To celebrate the 2021 National Garden Week, The Woodlands Garden Club has created a spectacular Horticulture Showcase with our members Garden Superstars. Enjoy the show and our members’ comments about their favorite plants!
Melinda Roberts – Tulip Tree blooms Kathy Kern – The apple tree, I got a few years ago at Hope Farms. Last year, it had about 20 apples on it, but as soon as they were a juicy little bite, the squirrels ate them all! Frank and I devised an elaborate (stupid) cover for the tree, but that was already too late. This year, we have ONE little apple on the tree, and so far, the squirrels have not found it – ha! I am hoping to get to taste the apple when it gets big enough to eat. Wish me luck! Betty Lahiri – Oak Leaf Hydrangea from Hope Farms Gardens
Gigi Hancock – Lillies Gigi Hancock – Lillies Cathy Neill – Iris Cathy Neill – Red Lion Amaryllis Cynthia Kliewer – amaryllis Candy Cane. I call it Charlotte because that’s the name of the friend that gave it to me. One bulb had 6 blooms! I think the cold really gave it a good rest. Rhonda Chenet – Crinums grow well in either dry or boggy soils; they are tough, low maintenance bulbs which make them perfect for rain gardens. Although drought-tolerant, crinums bloom more if well watered. This is a plant my dear mother shared with me from her garden 12 years ago. Kathy Kern – This iris is one of my favorites. It’s the color of my bridesmaids’ dresses in my wedding, 50 years ago!
Sabrina Crooke – One of my favorite little flowers. After moving 3 times, I finally found the perfect shaded place for my shamrocks to flourish Debra Hopkins – this is my Paparazzi Jagger Phlox, a perennial that blooms in the spring and fall. I did cover it during the freeze, but the tag says it is hardy from -10 to -20 F. Still it doesn’t look as splendid as it did the previous year. I recently moved it out of the whiskey barrel and into my front yard since it also can be used as a ground cover. Kiki Walther – Cardinal Flowers blooming in my garden. They are perennials and bloom in late August, early September. This common urban plant reaches a height of 6 inches to 6 feet. One of its most distinguishing characteristics are the intense red flowers that bloom on spikes up to 8-inches long. These plants survive Texas’ hot dry summer by living in wet shady areas. Kiki Walther – Cardinal Flower Kathy Kern – Clematis plant that I’ve had for about 10 years. I did not expect it to be so gorgeous this year, after all the snow and ice we had. Silly me, the freakish winter storm must have made the clematis think it was up in the North, where they seem to be on everyone’s mailbox and on a trellis on all the houses! I just love the color of the blooms! Enjoy!
Becky Patin – plants that survived the February deep freeze Cathy Neill – new gold lantana is next to the ditch and driveway and also gets baked by the afternoon sun. Nothing but weeds could survive in that spot till I made a bed by composting in place over winter one year. I planted the lantana in the following spring and immediately started seeing monarch butterflies on it. I found out it is a food nectar source for monarch butterflies. Cathy Neill – Tropical milkweed is in several spots in my yard. Monarchs in caterpillar phase will eat every leaf on it in the fall usually then make a chrysalis or cocoon. Cathy Neill – Red Salvia is next to my driveway in a spot that gets baked by the afternoon sun. It blooms from spring till freezes knock it down. But it has always come back. Viviane Tondeur – Billbergia bromeliad Viviane Tondeur – Billbergia bromeliads are tall, narrow bromeliads with strappy leaves and a vase-like shape. The flowers, although short lived, are usually spectacular. They are frequently cascading, but can be upright having a variety of colors such as purple, blue, yellow, green or white. Sabrina Crooke – purchased and replaced all my succulents (died in Feb cold spell). Pricey! Melinda Roberts – roses Melinda Roberts – roses Julie Liaw – Hydrangea Julie Liaw – I bought a small and sad looking hydrangea without flowers for $5 at a grocery store about 2 years ago. I planted it in my backyard and watched it grow slowly. Much to my surprise, the hydrangea came back after February’s bitter cold snowstorm and is now blooming beautifully. I enjoy watching this resilient hydrangea with joy every day! Edith Wilhite – My garden star is this a Spotted Leopard Ligularia. This plant comes back after every freeze. I bought it at Peckerwood about 6 years ago.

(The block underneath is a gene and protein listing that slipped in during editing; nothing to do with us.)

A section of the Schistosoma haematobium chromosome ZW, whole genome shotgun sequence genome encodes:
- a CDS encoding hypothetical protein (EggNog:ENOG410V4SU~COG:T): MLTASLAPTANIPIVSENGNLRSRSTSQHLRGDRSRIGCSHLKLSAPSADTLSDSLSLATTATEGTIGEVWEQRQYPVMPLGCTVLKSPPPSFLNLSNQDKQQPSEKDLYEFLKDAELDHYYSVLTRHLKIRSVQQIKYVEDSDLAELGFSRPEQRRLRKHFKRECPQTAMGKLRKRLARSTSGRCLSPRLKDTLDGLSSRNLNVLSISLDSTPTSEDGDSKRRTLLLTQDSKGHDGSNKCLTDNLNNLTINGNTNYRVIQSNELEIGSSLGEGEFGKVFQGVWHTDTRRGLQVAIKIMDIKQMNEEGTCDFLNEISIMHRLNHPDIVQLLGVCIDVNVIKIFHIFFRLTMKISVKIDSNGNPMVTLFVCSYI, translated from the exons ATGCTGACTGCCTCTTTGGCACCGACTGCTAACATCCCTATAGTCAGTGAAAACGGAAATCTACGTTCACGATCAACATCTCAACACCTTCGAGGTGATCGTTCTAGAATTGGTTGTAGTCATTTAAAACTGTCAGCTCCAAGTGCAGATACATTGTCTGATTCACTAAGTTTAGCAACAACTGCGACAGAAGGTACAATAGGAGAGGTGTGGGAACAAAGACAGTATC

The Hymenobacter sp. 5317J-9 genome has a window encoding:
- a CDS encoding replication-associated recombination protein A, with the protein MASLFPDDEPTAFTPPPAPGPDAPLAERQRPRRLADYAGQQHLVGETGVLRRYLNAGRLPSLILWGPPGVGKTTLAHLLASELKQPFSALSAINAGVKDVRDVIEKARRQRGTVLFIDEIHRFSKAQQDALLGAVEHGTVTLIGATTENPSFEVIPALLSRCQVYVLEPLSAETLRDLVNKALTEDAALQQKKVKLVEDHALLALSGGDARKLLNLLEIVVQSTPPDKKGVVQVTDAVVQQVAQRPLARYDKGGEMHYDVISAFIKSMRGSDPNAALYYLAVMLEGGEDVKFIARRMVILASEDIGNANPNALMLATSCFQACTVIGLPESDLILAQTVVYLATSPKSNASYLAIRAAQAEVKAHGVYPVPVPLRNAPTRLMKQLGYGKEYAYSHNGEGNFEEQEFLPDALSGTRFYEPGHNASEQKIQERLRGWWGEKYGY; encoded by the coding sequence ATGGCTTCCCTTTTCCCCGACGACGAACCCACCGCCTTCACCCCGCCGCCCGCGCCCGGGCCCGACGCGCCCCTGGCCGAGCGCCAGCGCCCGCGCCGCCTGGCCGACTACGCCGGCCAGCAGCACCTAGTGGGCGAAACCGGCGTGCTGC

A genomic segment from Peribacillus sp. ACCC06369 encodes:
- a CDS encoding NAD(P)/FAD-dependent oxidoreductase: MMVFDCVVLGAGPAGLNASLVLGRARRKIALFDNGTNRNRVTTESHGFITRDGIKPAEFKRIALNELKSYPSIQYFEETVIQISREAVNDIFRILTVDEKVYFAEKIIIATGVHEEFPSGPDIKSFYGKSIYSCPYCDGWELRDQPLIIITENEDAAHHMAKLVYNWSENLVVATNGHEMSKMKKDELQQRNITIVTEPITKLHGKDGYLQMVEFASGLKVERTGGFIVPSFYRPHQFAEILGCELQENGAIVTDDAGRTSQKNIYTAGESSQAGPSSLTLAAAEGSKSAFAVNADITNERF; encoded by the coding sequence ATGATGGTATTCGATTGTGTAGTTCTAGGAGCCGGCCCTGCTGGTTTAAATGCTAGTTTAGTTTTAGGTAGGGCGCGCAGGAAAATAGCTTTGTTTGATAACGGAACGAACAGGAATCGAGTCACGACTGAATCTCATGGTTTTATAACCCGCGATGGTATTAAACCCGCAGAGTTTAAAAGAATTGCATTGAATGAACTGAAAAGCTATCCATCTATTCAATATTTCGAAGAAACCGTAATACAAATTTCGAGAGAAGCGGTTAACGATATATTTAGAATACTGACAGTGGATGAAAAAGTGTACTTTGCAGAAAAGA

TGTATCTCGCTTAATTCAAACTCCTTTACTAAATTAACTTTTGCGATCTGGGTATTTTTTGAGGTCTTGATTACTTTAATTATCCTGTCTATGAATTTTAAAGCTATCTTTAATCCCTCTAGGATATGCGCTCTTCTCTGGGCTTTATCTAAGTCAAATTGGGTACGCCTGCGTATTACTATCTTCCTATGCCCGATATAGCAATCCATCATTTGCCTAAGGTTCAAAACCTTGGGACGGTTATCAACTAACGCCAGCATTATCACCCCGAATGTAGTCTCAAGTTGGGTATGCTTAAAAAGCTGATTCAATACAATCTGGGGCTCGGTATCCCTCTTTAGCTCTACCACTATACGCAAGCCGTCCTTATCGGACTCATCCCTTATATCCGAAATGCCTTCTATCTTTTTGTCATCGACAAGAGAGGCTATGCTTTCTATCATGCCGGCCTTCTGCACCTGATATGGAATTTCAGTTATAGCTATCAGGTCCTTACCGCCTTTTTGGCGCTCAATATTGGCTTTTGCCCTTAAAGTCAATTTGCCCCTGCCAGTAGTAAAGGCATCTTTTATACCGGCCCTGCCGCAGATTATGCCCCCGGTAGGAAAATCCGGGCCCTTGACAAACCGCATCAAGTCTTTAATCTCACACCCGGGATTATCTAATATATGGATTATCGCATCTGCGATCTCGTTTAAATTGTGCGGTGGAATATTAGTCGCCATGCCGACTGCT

Sabrina Crooke – Picked up a new plant (at least it is for me) from Grower’s Outlet in Willis TX. Columbia Oregano Herb Plant. Press the leaves a little and the whole patio smells of oregano! Sabrina Crooke – Columbia Oregano Herb Plant Sabrina Crooke – Can’t leave out my husband’s raised gardens on the side of the house. He checks them every time he comes home from an outing. Currently his snow peas are keeping us well supplied and they are great in a chicken, cashew and snow pea stir fry! Sabrina Crooke – Snow Peas Viviane Tondeur – The mirasol pepper is a popular chili pepper in the Mexican culture widely known for making traditional Mexican mole sauces. This one is grown from the seeds of a store bought pepper. Viviane Tondeur – mirasol peppers are called “guajillo” when dried
Sabrina Crooke Betty Lahiri